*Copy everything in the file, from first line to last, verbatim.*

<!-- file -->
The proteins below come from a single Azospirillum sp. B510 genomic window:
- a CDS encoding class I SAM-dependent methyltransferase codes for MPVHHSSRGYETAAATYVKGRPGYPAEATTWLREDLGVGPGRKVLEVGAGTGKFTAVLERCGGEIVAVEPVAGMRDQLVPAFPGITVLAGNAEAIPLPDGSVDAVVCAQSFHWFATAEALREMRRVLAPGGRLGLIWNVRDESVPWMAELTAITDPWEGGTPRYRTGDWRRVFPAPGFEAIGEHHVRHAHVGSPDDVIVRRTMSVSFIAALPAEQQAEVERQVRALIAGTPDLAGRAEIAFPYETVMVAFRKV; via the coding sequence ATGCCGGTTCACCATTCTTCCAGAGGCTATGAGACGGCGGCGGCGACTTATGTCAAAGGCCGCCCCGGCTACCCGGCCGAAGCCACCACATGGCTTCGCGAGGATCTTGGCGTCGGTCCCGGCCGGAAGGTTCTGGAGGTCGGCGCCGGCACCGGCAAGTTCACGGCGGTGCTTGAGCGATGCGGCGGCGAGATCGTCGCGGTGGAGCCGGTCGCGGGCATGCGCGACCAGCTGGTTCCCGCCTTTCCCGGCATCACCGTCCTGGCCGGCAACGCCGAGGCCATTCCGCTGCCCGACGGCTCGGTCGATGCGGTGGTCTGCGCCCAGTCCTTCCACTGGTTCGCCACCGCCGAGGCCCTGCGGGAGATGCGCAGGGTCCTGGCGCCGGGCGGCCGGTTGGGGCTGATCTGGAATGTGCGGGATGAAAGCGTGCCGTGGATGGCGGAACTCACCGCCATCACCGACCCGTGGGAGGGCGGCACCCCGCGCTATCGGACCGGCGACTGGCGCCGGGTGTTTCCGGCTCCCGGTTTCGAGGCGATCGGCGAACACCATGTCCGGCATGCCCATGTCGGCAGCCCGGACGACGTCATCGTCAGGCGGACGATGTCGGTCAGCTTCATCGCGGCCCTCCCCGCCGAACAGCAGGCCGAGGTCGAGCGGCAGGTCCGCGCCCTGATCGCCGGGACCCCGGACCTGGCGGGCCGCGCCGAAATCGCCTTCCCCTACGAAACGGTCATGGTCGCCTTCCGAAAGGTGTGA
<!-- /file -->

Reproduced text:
The proteins below come from a single Azospirillum sp. B510 genomic window:
- a CDS encoding class I SAM-dependent methyltransferase codes for MPVHHSSRGYETAAATYVKGRPGYPAEATTWLREDLGVGPGRKVLEVGAGTGKFTAVLERCGGEIVAVEPVAGMRDQLVPAFPGITVLAGNAEAIPLPDGSVDAVVCAQSFHWFATAEALREMRRVLAPGGRLGLIWNVRDESVPWMAELTAITDPWEGGTPRYRTGDWRRVFPAPGFEAIGEHHVRHAHVGSPDDVIVRRTMSVSFIAALPAEQQAEVERQVRALIAGTPDLAGRAEIAFPYETVMVAFRKV; via the coding sequence ATGCCGGTTCACCATTCTTCCAGAGGCTATGAGACGGCGGCGGCGACTTATGTCAAAGGCCGCCCCGGCTACCCGGCCGAAGCCACCACATGGCTTCGCGAGGATCTTGGCGTCGGTCCCGGCCGGAAGGTTCTGGAGGTCGGCGCCGGCACCGGCAAGTTCACGGCGGTGCTTGAGCGATGCGGCGGCGAGATCGTCGCGGTGGAGCCGGTCGCGGGCATGCGCGACCAGCTGGTTCCCGCCTTTCCCGGCATCACCGTCCTGGCCGGCAACGCCGAGGCCATTCCGCTGCCCGACGGCTCGGTCGATGCGGTGGTCTGCGCCCAGTCCTTCCACTGGTTCGCCACCGCCGAGGCCCTGCGGGAGATGCGCAGGGTCCTGGCGCCGGGCGGCCGGTTGGGGCTGATCTGGAATGTGCGGGATGAAAGCGTGCCGTGGATGGCGGAACTCACCGCCATCACCGACCCGTGGGAGGGCGGCACCCCGCGCTATCGGACCGGCGACTGGCGCCGGGTGTTTCCGGCTCCCGGTTTCGAGGCGATCGGCGAACACCATGTCCGGCATGCCCATGTCGGCAGCCCGGACGACGTCATCGTCAGGCGGACGATGTCGGTCAGCTTCATCGCGGCCCTCCCCGCCGAACAGCAGGCCGAGGTCGAGCGGCAGGTCCGCGCCCTGATCGCCGGGACCCCGGACCTGGCGGGCCGCGCCGAAATCGCCTTCCCCTACGAAACGGTCATGGTCGCCTTCCGAAAGGTGTGA